As I stated, when Blood Meridian first begins, we are presented with a kid who is devoted to the shedding of blood. He literally believes that through violence mankind (and existence) is validated. This ideology (the self versus the world) is embodied in the judge who takes it to an extreme. The judge is preoccupied with forcing the world to submit to his will. He sketches artifacts in a notebook and then destroys them so that only he controls them. He calls the birds an affront to him. He kills and rapes. He controls the Glanton Gang through manipulation and lies. And he teaches them that the greatest action a person can take is to pit his life against that of another. Because in this act one person’s existence is posed against another’s. The judge’s approach to nature, science, and philosophy suggest that he is a horrifying caricature of an Enlightenment rationalist. In addition, the philosophy he presents to the Glanton Gang has some striking similarities to Nietzsche’s existentialism, albeit a much more violent version. We can sum the judge’s philosophy up by stating that he seems to have come to the conclusion that God is dead and that the greatest validation of a person is the will to power.

And while the kid seems to agree with this ideology in the beginning of the book, through his experiences with the gang he begins to turn from this belief system, much to the disgust of the judge. At several critical moments in the text we find the kid choosing to put others before himself, to be a “good Samaritan” even at the risk of his own life. The kid begins to adopt a “love thy neighbor” morality which is in direct opposition to the judge’s “will to power” philosophy. By the end of the novel the judge is intent on killing the kid, and the kid has several chances to kill the judge, but he refuses to, which is his downfall.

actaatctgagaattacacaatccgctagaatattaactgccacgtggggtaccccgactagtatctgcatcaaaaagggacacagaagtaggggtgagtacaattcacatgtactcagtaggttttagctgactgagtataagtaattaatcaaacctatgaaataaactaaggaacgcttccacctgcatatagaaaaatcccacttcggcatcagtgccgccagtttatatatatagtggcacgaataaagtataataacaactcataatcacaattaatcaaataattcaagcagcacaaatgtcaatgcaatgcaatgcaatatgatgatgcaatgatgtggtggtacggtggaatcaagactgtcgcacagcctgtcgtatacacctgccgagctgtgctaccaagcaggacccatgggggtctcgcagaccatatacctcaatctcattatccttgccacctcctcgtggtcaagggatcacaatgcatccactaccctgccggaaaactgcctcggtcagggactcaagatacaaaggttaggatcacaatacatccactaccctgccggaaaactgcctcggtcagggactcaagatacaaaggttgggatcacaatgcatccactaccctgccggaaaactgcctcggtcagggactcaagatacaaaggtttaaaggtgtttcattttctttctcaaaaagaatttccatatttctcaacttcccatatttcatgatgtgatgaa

In the judge’s worldview, existence is all that matters and violence can control existence. For the judge, to kill is to be right. But for the kid, existence is not what is supremely important. By the novel’s end, the kid seems to be aware that God exists and he actively searches for Him, although he is ultimately unable to come to any real Faith. After he leaves the judge he kills only once in self-defense, and begins carrying a Bible. He has come to realize that the (essentially) existentialist system that he had previously held to was incomplete. This leads him to pass up the opportunity to kill the judge, because to kill the judge would be to concede to the judge’s worldview; the will to power. So while the kid doesn’t physically stop the judge, he is the only person in the judge’s grasp that manages to reject an atheistic, will to power philosophy.